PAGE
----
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Animal Planet

Taking our cue from our four-legged and feathered friends.

by Rita Ayers
January 24, 2007

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Animal Planet
It seems that some of us here at Partial Observer are frequently on the same wavelength. As I was pondering writing about this topic, focusing on the colorful expressions in the English language and, in particular, in American culture, I happened to see that Everett Wilson was writing about our mother tongue as well. His focus was on how we sometimes lose the meaning and impact by using too many words. My focus is on how some of the things we say ever came to mean what they mean in the first place.
This idea popped into my head during a recent conversation with my husband, who commented that someone was "happy as a clam." Being the literal person that I am, I immediately envisioned this friend of ours being clam-shaped, dancing on little legs and having a grand old time. How can someone be as happy as a clam? Are clams happy? Do clams even have the capability of feeling emotion? A little poking around led me to discover that originally, the expression had an additional, more explanatory, phrase attached to it. "As happy as a clam at high tide" makes more sense, as high tide is when clams are free from predators.
Clams aren't the only animals we attribute human emotions to. Larks, hippos, and pigs in mud also merit the adjective "happy." Personally, I never say I'm as happy as a pig in mud, because that imagery doesn't do a whole lot for me. But, around these parts, good buddy, you can find a number of people who are, indeed, just as happy as pigs in mud.
The more I think about it, the more I realize that without the animal kingdom, we would be without some of the most colorful, descriptive phrases that are universally understood by everyone. Perhaps it's because animal nature is exactly that – fairly predictable, easily understood and described, and similar all over the world. Important people, we say, are big fish. Kids who probably need to be on Ritalin have ants in their pants. Nervous performers frequently have butterflies in their stomach. A weightlifter is said to be as strong as an ox, unless he's also clumsy and drops the barbell, at which time he's deemed to be a bull in a china shop.
This list goes on and on. I am no spring chicken, so I am blind as a bat and no longer have the memory of an elephant, nor am I the eager beaver I once was. However, I am still sometimes as hungry as a horse. Once I'm fed, I'm full as a tick and grin like a Cheshire cat; if they've served me too much, I take it home in a doggy bag. I like to be right all the time so that I never have to eat crow, but if I'm wrong, I grab the bull by the horns and admit it. There's just no sense in letting the straw break the camel's back, even if you're dealing with someone who's stubborn as a mule.
Canines, being so common in our society, get all sorts of characteristics attributed to them. In fact, we live in a dog-eat-dog world, work like dogs, and frequently arrive home dog-tired, all in an effort to become top dog. I wonder how the dog feels about my taking a cat nap to recover? People who have failed to lead a productive life have gone to the dogs, while errant spouses and kids are in the doghouse. Abused books become dog-eared, while fancy presentations with no real value are deemed dog-and-pony shows. Sometimes, party-goers begin the next morning with a hair of the dog, in order to prevent becoming as sick as a dog. Wise people usually choose to let sleeping dogs lie. If someone says, "You dog!" to you, you get the message that they are not particularly pleased with you. Yet, American Idol judge Randy Jackson routinely refers to virtually every contestant as "Dog" and calls the male group the dog pound.  And this one really cracks me up… have you ever literally seen it rain cats and dogs?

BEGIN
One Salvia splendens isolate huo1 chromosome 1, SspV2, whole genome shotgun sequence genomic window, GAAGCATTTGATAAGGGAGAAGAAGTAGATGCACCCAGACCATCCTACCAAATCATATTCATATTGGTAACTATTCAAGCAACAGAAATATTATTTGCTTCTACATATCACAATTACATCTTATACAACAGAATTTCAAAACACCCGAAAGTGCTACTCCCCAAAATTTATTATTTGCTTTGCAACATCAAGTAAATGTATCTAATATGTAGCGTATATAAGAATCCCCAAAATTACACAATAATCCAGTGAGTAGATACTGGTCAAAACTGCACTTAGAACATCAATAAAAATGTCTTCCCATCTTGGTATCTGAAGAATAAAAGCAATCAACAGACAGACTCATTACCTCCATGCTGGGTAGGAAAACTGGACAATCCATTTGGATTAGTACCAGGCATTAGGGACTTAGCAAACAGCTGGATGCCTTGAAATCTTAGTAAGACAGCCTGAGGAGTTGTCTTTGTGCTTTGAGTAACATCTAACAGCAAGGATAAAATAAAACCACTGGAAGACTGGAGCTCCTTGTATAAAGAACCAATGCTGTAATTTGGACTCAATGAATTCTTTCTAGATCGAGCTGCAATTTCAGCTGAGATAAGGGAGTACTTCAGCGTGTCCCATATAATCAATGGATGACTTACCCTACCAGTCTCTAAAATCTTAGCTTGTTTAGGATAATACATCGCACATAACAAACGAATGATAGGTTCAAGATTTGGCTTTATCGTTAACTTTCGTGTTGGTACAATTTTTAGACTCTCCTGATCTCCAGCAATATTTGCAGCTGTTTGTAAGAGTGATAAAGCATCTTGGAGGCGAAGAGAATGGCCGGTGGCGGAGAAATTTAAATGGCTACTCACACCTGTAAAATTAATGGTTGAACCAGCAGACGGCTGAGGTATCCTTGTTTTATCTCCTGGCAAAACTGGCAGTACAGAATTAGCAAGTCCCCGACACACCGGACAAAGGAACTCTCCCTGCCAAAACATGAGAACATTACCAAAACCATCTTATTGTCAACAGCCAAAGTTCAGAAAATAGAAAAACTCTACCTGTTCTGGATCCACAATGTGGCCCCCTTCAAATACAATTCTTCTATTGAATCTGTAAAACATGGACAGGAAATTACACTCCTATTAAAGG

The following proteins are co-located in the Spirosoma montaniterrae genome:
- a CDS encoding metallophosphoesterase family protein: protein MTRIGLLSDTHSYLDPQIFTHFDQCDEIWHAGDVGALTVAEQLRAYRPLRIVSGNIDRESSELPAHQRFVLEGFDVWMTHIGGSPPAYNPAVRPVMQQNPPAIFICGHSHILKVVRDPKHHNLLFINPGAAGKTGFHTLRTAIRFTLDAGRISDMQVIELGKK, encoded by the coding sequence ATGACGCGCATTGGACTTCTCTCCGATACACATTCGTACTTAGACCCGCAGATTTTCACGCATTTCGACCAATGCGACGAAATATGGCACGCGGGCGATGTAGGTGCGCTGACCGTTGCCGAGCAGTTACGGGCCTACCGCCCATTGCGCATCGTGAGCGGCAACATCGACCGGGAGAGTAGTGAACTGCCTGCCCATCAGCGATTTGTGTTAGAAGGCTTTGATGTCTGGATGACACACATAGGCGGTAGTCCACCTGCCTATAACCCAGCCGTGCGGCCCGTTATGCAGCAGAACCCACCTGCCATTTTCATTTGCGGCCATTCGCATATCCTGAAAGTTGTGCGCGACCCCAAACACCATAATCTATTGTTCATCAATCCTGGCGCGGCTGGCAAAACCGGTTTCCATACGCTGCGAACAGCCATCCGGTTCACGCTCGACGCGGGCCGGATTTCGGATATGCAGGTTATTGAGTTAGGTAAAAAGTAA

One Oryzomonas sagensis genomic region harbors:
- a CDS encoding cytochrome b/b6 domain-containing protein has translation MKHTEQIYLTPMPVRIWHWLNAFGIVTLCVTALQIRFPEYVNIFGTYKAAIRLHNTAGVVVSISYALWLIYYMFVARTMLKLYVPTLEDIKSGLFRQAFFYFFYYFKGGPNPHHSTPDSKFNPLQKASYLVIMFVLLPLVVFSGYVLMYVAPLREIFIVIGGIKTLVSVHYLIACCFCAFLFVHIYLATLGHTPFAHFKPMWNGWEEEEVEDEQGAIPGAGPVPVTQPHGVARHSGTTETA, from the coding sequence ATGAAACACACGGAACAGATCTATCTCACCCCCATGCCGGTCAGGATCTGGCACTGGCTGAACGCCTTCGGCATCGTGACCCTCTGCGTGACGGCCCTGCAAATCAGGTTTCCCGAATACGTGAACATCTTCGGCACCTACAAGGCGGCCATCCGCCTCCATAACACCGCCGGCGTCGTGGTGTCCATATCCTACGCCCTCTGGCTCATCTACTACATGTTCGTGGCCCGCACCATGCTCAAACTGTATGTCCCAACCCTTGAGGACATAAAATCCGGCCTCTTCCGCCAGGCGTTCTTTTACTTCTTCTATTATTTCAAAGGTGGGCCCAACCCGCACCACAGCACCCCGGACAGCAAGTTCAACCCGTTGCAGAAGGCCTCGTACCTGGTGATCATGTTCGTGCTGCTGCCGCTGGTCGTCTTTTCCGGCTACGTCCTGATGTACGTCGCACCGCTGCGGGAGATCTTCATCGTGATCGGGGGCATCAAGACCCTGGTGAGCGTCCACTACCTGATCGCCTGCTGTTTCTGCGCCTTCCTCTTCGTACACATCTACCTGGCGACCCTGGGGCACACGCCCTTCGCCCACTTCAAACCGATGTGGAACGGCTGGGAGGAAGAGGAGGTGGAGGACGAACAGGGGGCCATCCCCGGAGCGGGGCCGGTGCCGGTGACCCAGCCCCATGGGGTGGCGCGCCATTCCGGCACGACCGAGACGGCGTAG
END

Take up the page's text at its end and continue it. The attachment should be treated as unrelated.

We cry wolf or crocodile tears; we try to steer clear of snakes in the grass and wolves in sheep's clothing. Likewise, wild goose chases, white elephants, and red herrings are a waste of time and money and should be avoided. We hate feeling like fish out of water; we try not to open too many cans of worms and we certainly don't want to work for chickenfeed. We're cautious not to kill the goose that laid the golden egg.
On the positive side of the feathery world (yet, how can this comment really be positive?) we love it when we kill two birds with one stone. When that happens in my world, you can knock me down with a feather!
A little bird told me all of this. It must have been a canary, because just after he warbled all of these idioms, the cat ate him!

Comments (5)

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Brooks Gardner from Mebane, North Carolina writes:
January 24, 2007
Rita, what a refreshing, fun-loving, happy article. I am just tickled pink and no longer suffer the blues. It's going to be a red letter day.

Thanks from a part-time crudmugeon.

Rita Ayers from Fairhope, Alabama writes:
January 24, 2007
Thanks, Brooks! I'm so glad you're not green with envy! (I had considered all the colorful idioms, as well, but I figured I might save those for another time.)

Phala Partin Hay from Bedford, TX writes:
January 25, 2007
Man oh man Rita, this article is the cat's pajamas. I love it!

Suzy from Birmingham, Alabama writes:
January 25, 2007

Here's a couple more "dogs" for you.

This one is from my 99 year old grandmother. Hit dog hollers. It means the one who protests is the likely culprit!

And this one: If you can't run with the big dogs then stay on the porch.

Love ya!


Margie from Daphne writes:
January 25, 2007
Loved the article, but I'd be as nervous as a long tailed cat in a room full of rocking chairs to put my thoughts out on the line.

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